An Earthquake Rattled His Store. Then He Noticed What The Sand Pendulum Created
September 21, 2016
When a magnitude 6.8 earthquake shook Olympia, Washington, in 2001, shop owner Jason Ward discovered that a sand-tracing pendulum had recorded the vibrations in the image below.
Credit: Jason Ward
For anyone wondering, this is how a sand pendulum works:
Ward says the rose-like shape was formed by the trembling pendulum during the 45 seconds the quake shook the Pacific Northwest.
Credit: Jason Ward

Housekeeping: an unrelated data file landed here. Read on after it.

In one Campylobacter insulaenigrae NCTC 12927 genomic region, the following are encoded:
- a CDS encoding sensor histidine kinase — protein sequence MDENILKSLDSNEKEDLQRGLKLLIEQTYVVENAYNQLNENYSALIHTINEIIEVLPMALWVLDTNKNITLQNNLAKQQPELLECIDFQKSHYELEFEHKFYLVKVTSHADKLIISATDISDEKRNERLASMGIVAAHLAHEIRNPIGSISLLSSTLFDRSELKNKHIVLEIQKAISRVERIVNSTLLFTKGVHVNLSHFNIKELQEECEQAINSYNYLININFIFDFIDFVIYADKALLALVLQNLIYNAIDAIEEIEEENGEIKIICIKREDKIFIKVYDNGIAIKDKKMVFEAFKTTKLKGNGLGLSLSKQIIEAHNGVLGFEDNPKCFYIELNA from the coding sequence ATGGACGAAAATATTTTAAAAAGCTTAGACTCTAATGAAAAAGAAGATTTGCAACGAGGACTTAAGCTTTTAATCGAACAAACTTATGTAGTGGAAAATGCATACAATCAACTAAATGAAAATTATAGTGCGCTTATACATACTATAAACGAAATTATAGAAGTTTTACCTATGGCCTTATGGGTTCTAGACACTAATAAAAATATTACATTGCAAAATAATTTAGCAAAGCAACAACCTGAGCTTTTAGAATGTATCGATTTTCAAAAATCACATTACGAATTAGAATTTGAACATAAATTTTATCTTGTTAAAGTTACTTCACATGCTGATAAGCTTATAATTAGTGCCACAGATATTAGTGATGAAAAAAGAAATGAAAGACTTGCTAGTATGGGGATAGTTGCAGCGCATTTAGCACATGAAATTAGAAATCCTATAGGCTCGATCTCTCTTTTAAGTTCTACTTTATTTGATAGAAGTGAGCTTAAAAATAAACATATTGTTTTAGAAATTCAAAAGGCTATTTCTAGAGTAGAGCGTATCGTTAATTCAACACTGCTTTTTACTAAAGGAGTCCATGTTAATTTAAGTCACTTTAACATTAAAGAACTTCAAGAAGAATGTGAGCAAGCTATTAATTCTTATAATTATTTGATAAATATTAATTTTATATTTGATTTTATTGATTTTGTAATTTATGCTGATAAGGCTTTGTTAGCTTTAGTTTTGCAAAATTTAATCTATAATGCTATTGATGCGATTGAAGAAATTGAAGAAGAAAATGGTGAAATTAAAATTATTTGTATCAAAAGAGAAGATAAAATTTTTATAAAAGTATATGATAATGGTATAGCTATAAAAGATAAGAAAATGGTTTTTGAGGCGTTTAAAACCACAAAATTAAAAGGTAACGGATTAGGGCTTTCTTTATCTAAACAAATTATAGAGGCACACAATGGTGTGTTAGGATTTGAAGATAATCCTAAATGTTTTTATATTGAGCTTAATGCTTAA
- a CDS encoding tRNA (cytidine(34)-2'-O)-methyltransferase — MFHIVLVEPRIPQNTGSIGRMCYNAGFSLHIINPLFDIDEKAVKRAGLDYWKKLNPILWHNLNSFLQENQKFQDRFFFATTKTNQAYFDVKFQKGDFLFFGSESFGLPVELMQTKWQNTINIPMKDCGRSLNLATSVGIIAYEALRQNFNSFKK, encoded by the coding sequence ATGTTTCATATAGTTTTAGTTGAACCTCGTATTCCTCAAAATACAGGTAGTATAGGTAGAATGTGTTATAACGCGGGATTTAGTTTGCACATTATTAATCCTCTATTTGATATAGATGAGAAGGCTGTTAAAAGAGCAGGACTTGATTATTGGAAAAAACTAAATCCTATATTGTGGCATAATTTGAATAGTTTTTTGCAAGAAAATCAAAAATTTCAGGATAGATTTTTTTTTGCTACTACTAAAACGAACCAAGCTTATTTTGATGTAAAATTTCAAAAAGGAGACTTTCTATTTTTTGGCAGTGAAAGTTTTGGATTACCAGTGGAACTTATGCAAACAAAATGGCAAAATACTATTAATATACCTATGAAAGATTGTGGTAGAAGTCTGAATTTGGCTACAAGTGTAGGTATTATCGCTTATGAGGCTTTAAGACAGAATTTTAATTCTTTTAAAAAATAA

You can see two distinct pendulum motions here that relate to the type of seismic wave and their timing. The primary wave, or P wave, occurs first and is a short, vertical (up and down) movement. This is marked in the sand by the diamond shaped pattern in the background. Then there is pause (depending on how far you are from epicenter), giving the pendulum time to get back towards center. Then the secondary wave, or S wave, hits. The S wave is a more varied in its movements and last for a much longer time. This is the worm nest looking thing in the middle that has overwritten the center of the P wave pattern.
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